A landmark legal ruling today opened the way to millions of euros in compensation for women who were fitted with defective French-made breast implants. A commercial court in Toulon ruled that a German safety company which certified the sub-standard silicone implants shared responsibility with PIP, the now-bankrupt French company which made them.
Over 1,600 women, including about 100 from Britain, were awarded €3,000 in interim damages by the French court. The ruling could make TÜV Rheinland – a market leader in safety standards – liable to pay compensation to up to 400,000 women around the world.
The German company is to appeal. If it fails, it will face a further hearing in Toulon next year to examine the full claim for €16,000 each made by 1,672 women from Britain, France and South America. The French lawyer who brought the case, Laurent Gaudon, said tonight that he now expected many other women to join the suit.
This could, in theory, open TÜV to damages of over €6bn. The ruling had been anxiously awaited by Poly Implant Prothèse (PIP) victims in Britain and elsewhere. The bankruptcy of the French company, and its founder Jean-Claude Mas, made compensation from any other source unlikely.
Jan Spivey, spokeswoman for the British plaintiffs and the PIP Action Campaign group, said tonight: “I am delighted. It is a first important victory for PIP victims worldwide and especially those British victims who have received no help from the health service or the Government. It means that they can start to get the surgical help [to replace defective implants] that they urgently need.”
Judgment in a separate criminal action in France against Mr Mas and four colleagues for “aggravated fraud” is expected on 10 December. In the trial earlier this year, they were accused of substituting a low grade of industrial silicone for the approved type in order to reduce costs.
Up to a quarter of the PIP implants burst or leaked, according to a French study. Allegations that the leaking silicone caused cancer or other medical complications have yet to be proved but defence lawyers say that the full effects may not be known for many years.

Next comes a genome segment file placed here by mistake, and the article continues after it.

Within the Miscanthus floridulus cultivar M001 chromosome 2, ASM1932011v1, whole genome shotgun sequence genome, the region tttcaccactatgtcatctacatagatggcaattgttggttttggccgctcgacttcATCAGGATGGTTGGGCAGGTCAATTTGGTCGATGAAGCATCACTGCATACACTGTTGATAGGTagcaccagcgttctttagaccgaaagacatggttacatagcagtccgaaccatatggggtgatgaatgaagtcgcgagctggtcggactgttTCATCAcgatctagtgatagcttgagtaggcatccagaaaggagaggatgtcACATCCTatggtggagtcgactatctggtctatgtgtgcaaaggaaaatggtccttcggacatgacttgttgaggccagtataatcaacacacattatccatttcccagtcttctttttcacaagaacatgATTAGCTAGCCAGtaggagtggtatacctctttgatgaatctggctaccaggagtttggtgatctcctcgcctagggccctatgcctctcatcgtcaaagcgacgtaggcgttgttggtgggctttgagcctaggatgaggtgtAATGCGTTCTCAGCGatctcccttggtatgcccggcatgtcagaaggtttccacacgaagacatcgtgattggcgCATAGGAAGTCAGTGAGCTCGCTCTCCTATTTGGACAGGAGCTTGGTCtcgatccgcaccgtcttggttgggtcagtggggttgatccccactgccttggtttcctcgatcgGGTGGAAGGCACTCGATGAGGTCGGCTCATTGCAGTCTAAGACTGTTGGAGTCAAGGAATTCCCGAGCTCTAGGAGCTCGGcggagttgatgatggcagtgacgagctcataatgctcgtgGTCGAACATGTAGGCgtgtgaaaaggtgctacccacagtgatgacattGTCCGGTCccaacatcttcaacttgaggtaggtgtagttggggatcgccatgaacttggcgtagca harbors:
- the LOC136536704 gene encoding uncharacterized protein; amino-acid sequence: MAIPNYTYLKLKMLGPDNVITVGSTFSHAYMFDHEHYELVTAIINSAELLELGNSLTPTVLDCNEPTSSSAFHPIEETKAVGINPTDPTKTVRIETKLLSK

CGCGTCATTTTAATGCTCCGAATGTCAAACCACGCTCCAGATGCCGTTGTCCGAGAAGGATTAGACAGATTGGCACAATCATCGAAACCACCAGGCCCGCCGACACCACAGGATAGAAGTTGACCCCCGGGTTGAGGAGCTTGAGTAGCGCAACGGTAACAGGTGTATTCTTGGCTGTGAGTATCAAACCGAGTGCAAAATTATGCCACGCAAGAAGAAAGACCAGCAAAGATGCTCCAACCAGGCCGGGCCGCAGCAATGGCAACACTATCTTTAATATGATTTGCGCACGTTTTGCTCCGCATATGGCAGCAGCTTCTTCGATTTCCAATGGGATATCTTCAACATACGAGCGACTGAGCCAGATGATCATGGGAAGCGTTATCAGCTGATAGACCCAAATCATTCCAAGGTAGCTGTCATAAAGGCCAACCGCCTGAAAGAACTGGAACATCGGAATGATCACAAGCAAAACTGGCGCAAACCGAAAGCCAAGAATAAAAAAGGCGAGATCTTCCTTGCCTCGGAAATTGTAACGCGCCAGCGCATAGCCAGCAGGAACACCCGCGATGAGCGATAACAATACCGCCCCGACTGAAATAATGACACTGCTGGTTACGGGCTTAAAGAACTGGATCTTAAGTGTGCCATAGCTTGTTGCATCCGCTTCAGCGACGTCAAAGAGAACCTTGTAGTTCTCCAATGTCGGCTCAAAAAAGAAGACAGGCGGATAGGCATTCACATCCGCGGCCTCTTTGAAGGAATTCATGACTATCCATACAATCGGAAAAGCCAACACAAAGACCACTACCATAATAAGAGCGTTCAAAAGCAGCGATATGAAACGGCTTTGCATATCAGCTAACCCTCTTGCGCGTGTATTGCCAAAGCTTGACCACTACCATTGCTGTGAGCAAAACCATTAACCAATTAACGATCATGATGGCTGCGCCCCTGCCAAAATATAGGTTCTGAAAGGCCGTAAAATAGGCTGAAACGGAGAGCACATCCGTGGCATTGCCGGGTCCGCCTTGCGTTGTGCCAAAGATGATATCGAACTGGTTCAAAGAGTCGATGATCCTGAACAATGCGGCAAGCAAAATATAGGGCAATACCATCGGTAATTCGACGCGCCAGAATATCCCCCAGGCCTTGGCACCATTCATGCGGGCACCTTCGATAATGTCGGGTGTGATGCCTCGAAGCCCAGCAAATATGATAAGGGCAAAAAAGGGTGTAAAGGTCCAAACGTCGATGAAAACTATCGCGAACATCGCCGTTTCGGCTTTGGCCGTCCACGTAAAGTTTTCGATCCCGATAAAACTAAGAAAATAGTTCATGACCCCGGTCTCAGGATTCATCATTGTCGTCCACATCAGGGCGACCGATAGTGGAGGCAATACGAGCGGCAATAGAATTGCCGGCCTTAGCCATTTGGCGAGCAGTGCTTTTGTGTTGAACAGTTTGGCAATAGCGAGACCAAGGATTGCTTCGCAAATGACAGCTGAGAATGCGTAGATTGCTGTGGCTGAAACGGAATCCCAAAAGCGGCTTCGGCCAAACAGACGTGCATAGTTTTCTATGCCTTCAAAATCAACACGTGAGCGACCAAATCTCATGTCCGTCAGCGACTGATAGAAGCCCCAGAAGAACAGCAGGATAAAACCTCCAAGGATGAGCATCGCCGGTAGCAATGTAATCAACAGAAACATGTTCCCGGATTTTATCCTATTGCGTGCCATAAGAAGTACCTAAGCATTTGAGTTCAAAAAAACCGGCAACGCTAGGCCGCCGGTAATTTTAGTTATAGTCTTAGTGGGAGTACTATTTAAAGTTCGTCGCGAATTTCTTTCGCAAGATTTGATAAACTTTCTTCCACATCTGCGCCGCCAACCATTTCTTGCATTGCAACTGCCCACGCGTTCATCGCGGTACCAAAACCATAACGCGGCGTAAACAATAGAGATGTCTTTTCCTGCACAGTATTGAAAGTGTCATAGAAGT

The French government has offered to pay to replace all PIP implants. The British government has offered to pay only for those originally fitted for medical reasons.
The Cologne-based TÜV, which employs 16,000 people worldwide, is a world leader in safety standards in the health, aviation, railway, engineering and toy-manufacturing industries. It was responsible for 17 years for issuing safety certificates which allowed the Toulon-based PIP to stamp its products with a European safety label.
TÜV claims that it was itself a victim of fraud and a cover-up by the French company. Mr Gaudon claimed during hearings in the Toulon court that the German company failed to do its job properly.
“TÜV gave global credibility to products which did not deserve it,” he said. “To market its products, PIP needed an EU label. It had to be audited every year by an authorised organisation like TÜV to guarantee that its implants conformed to European standards. TÜV did not carry out these checks with the thoroughness which we have a right to expect from a world leader.”
Lawyers for TÜV said they were expected only to check PIP’s paperwork – not the contents of the implants themselves.
Mr Gaudon said last night that the €3,000 in interim compensation should be paid within days to the 1,672 women who joined his suit. A further hearing next year will decide on their claim for €16,000 each for damages. The Toulon court will also rule on a claim for €28m in compensation brought by Bulgarian, Brazilian, Italian, Syrian, Mexican and Romanian distributors of the implants.